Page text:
As much as I've been enjoying all these new movies recently, I decided to have a bit of change last night and watch something I'm already familiar with. And as Angus Scrimm was in Scream Bloody Murder and I'd had an itch to re-watch Phantasm II for a while, it seemed like the ideal candidate for a re-visit.
The film picks up exactly where the first left off, with Reggie (Reggie Bannister) saving Mike (A. Michael Baldwin during this beginning sequence) from the clutches of the Tall Man (Scrimm) and his Jawa-esque minions, by making an insane, death-defying dive through the upstairs window and then blowing the shit out of his own house (he'd left the kitchen gas running and the fireplace burning, the sly devil).
Years later, Mike (now played by James LeGros) is in an institution, where he has formed a psychic link with a girl called Liz (Paula Irvine), who reaches out to him for protection from the Tall Man. Feigning his recovery, Mike is released and pretty much instantly resumes his midnight shenanigans from the first film, i.e. rooting round cemeteries. Here he bumps into his old pal Reg, who is obviously not surprised to find his young friend here. Initially reluctant to join in Mike's mission, Reg is soon back on board after seeing his house (and entire family!) blown up yet again (!).
Apparently seeking a horror franchise to call their own, Universal bankrolled this sequel to the tune of $3,000,000, which was pocket change to them, but a huge step up financially for Coscarelli and co (according to Wikipedia, the original cost $300,000). Unfortunately, this added budget obviously brought with it a certain amount of baggage in the form of inevitable studio interference. Specifically, they asked Coscarelli to replace Baldwin with a working actor (i.e. LeGros), and to avoid dream sequences or anything that might confuse the audience. As a result, the film arguably leans more heavily towards action than horror this time. And furthermore, while we spend plenty of time with Mike (and Liz), I feel personally like the focus seems to shift more towards Reggie this time around, who through the course of the film goes from being a reluctant hero to something of a poor man's Bruce Campbell by the end (by the way, there's a cheeky reference to Sam Raimi included for the eagle-eyed to spot).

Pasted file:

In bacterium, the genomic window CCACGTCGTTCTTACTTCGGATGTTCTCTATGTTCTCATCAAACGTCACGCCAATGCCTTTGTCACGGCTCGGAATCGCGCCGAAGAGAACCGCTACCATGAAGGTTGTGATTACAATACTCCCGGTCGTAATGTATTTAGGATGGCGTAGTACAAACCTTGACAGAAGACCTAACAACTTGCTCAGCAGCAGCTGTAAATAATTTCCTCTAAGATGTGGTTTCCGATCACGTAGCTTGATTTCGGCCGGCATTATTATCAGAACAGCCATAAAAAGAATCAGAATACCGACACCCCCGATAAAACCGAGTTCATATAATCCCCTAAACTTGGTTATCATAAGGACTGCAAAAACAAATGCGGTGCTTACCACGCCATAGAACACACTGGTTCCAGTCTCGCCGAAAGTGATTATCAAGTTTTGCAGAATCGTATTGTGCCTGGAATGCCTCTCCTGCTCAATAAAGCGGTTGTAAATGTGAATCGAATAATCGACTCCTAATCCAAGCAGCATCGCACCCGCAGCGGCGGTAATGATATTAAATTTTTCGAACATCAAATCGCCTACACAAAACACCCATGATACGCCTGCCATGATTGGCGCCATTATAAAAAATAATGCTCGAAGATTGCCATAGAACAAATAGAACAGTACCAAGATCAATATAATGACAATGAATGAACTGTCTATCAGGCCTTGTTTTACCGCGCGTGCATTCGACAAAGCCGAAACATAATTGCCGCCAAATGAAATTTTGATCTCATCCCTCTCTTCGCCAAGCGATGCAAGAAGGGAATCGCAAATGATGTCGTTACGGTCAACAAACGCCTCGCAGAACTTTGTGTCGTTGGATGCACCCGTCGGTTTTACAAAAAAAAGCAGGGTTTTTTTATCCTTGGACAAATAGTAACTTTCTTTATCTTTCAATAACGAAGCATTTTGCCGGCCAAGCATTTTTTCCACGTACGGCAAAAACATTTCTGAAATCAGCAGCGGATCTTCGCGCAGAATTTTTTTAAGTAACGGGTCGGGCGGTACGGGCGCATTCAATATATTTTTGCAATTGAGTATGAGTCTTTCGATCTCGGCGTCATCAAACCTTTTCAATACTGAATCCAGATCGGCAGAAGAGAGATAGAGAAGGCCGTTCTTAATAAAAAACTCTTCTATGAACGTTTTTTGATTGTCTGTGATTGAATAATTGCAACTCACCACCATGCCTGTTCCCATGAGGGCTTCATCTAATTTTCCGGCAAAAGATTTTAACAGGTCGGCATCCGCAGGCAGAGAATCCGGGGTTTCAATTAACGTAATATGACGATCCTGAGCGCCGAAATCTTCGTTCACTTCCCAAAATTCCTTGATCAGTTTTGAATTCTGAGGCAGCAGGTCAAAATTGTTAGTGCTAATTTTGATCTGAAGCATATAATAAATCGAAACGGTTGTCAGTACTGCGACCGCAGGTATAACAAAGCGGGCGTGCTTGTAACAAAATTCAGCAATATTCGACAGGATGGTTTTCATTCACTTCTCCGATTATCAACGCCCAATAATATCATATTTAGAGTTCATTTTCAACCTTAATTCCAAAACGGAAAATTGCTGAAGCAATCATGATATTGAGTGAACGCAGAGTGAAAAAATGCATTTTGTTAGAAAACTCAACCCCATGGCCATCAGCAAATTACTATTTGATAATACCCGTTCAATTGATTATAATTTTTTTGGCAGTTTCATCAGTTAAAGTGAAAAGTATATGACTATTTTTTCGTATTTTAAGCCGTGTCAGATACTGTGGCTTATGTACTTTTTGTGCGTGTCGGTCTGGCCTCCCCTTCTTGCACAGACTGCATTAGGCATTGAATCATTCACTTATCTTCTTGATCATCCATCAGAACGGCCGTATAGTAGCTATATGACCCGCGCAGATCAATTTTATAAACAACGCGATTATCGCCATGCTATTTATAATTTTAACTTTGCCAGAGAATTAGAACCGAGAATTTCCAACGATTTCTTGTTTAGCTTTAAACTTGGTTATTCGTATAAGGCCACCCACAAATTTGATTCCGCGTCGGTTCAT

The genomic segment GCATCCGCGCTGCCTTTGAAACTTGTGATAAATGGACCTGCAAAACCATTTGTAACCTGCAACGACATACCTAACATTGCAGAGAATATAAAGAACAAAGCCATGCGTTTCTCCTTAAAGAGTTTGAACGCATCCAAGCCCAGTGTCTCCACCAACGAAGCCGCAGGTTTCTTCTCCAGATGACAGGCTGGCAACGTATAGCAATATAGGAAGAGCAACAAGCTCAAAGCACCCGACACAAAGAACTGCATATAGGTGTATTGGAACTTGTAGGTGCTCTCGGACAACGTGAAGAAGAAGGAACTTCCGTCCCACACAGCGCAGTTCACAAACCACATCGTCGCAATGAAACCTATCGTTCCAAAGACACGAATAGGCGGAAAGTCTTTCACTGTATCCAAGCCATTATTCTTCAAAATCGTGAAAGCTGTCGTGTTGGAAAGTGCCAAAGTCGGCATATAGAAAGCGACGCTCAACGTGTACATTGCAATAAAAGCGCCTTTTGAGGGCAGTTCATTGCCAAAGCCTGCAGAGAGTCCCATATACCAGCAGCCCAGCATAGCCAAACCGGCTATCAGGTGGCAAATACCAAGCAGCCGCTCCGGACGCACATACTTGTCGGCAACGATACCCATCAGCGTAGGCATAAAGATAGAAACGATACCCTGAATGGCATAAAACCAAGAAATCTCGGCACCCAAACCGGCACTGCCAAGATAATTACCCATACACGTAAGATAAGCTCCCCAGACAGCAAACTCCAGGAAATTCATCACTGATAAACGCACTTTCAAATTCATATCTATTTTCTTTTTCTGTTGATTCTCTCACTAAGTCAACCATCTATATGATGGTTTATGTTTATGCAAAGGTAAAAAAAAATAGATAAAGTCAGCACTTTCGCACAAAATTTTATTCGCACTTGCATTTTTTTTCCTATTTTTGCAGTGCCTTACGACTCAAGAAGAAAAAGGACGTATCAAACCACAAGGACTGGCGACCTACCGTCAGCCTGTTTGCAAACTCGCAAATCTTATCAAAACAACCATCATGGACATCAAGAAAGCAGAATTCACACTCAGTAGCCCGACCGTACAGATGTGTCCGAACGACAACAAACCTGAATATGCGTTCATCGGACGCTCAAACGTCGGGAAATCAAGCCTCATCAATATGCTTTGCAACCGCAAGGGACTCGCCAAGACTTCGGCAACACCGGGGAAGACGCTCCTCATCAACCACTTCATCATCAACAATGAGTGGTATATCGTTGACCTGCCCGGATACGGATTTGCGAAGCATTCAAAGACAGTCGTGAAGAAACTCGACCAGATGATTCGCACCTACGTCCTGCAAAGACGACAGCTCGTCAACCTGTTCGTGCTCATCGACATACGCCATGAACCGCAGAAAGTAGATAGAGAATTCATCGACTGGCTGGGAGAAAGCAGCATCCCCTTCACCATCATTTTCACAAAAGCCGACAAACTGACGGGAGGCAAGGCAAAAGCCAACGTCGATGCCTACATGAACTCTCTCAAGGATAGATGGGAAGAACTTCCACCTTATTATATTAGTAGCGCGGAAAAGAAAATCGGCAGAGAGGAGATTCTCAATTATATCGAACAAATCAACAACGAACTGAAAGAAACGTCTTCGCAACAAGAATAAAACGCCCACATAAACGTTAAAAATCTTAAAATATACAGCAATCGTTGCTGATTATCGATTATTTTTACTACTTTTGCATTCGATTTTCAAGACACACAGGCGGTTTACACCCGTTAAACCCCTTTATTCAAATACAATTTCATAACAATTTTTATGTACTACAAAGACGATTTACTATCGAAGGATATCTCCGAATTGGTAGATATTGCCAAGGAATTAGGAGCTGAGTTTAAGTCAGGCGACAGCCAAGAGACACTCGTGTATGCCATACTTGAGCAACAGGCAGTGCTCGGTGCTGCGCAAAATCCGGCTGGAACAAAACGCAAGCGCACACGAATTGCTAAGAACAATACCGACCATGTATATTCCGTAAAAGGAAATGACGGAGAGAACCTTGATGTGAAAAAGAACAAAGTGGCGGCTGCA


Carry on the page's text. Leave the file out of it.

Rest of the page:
Like the original, this is a fun movie, with plenty of heart and humour. But it's a real shame that the suits stopped Coscarelli from adding any dreamlike weirdness to proceedings, as I really miss the vibe that the original exuded so potently from end to end. In fact, having a sequel sort of destroys some of the psychological ambiguity one can read into the first film taken on its own (i.e. POSSIBLE SPOILER ALERT - Was is all just young Mike's anxiety ridden nightmare? END SPOILER). The replacement of Baldwin by James LeGros has obviously caused a certain amount of controversy, but I think he does a fine job. Sure it's a bit jarring seeing the grown up Baldwin come back again in the next two movies, but to be honest none of that bothers me... in fact, it's one of those weird things that sort of adds to the odd charm that the series has in spades.
All in all, this is a great sequel, with plenty to recommend about it. Before I forget, I should briefly mention the gore effects, which are probably the most spectacular of the entire series (kudos to Greg Nicotero and Robert Kurtzman, later of K.N.B. EFX); I don't want to spoil any of the specifics, but it's clear that the added budget didn't hurt things in this department, and this element alone (especially one particularly crazy kill) almost makes up for the relative lack of oneiric atmosphere. There are a few moments where they temporarily capture that vibe again, but it never really lasts, and furthermore, it feels like exactly what it is... i.e. a late eighties equivalent of the original... or to put it another way, you could say that the relationship between Phantasm and Phantasm II is sort of analogous to the one between A Nightmare on Elm Street and A Nightmare on Elm Street 4: The Dream Master (which is also from '88, funnily enough), if that makes sense. Don't get me wrong, I enjoy all four movies quite a bit, but the originals and their respective sequels push almost totally different buttons, so it really depends what mood I'm in when I'm thinking which I'd rather watch. At any rate, I highly recommend this, and the other two sequels, to anyone who enjoyed the original.